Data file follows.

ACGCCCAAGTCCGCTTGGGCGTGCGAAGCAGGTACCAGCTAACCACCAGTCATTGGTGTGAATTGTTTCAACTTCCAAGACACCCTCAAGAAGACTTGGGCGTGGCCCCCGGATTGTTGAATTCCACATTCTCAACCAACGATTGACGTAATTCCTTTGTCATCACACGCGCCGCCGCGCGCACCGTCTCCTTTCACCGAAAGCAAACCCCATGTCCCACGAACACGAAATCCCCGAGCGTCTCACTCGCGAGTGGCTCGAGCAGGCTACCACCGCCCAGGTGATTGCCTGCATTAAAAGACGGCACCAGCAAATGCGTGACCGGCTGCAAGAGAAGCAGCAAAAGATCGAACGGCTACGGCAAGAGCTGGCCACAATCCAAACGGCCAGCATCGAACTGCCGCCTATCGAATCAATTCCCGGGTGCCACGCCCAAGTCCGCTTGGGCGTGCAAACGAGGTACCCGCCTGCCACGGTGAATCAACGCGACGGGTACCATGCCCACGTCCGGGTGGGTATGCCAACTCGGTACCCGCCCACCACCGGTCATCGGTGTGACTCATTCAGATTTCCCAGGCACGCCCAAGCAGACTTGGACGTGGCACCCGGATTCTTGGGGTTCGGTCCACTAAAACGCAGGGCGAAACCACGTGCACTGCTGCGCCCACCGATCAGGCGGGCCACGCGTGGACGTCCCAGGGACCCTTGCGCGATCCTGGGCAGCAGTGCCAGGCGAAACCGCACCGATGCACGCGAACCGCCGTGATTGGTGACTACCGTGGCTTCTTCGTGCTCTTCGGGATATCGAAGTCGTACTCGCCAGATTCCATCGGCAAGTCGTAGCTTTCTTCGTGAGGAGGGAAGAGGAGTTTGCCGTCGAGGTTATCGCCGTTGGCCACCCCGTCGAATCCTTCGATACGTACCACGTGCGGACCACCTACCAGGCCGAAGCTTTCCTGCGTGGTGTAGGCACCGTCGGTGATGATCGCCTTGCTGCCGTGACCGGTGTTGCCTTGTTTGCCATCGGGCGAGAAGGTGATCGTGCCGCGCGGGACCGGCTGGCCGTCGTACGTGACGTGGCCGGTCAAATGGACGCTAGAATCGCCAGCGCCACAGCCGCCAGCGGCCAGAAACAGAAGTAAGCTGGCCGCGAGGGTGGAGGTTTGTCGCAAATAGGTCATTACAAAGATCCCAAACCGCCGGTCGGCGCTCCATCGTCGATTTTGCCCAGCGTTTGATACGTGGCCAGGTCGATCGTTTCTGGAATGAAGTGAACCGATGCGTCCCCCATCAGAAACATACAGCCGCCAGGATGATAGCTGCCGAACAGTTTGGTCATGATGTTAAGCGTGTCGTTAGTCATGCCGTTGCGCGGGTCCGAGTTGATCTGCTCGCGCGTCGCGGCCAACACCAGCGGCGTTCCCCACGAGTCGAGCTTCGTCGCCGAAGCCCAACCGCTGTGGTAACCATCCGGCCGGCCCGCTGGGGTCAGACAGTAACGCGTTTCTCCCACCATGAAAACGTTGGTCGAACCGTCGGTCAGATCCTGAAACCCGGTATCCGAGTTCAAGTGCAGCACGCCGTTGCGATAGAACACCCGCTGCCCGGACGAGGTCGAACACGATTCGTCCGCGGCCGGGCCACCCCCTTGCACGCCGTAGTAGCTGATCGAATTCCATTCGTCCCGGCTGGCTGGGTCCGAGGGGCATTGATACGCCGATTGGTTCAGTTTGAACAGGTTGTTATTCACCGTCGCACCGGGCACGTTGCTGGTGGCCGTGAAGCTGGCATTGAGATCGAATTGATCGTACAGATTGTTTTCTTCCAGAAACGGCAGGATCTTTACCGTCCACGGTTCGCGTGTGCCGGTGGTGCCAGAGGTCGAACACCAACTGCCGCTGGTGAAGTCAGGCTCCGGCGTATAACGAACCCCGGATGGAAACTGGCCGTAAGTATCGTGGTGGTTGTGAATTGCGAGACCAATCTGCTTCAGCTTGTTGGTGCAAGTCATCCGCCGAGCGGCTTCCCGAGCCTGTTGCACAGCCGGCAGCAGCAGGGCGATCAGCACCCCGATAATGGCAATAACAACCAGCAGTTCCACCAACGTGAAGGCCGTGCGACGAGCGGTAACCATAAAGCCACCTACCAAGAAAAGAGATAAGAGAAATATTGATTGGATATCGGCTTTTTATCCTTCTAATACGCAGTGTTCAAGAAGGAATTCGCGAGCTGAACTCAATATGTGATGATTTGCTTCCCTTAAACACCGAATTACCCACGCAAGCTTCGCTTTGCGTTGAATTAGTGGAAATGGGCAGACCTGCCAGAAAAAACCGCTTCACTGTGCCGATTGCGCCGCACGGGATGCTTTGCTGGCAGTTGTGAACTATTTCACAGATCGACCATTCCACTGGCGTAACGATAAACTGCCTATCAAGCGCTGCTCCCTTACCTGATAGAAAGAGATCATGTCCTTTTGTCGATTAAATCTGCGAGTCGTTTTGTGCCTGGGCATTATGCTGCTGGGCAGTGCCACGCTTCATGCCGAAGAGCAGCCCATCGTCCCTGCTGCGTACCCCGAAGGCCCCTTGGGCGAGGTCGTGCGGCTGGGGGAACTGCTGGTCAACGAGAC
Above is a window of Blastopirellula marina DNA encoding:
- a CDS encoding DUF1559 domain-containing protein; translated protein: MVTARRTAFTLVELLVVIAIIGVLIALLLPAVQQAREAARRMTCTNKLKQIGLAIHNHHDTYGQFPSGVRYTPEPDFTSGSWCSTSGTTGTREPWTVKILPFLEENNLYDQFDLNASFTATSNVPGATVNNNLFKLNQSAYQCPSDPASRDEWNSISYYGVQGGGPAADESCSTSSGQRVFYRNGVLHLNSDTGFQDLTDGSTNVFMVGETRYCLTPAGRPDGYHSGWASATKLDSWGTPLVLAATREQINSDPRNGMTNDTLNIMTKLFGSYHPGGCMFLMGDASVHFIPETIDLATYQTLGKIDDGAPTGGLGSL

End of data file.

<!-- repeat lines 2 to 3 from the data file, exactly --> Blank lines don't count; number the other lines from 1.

Above is a window of Blastopirellula marina DNA encoding:
- a CDS encoding DUF1559 domain-containing protein; translated protein: MVTARRTAFTLVELLVVIAIIGVLIALLLPAVQQAREAARRMTCTNKLKQIGLAIHNHHDTYGQFPSGVRYTPEPDFTSGSWCSTSGTTGTREPWTVKILPFLEENNLYDQFDLNASFTATSNVPGATVNNNLFKLNQSAYQCPSDPASRDEWNSISYYGVQGGGPAADESCSTSSGQRVFYRNGVLHLNSDTGFQDLTDGSTNVFMVGETRYCLTPAGRPDGYHSGWASATKLDSWGTPLVLAATREQINSDPRNGMTNDTLNIMTKLFGSYHPGGCMFLMGDASVHFIPETIDLATYQTLGKIDDGAPTGGLGSL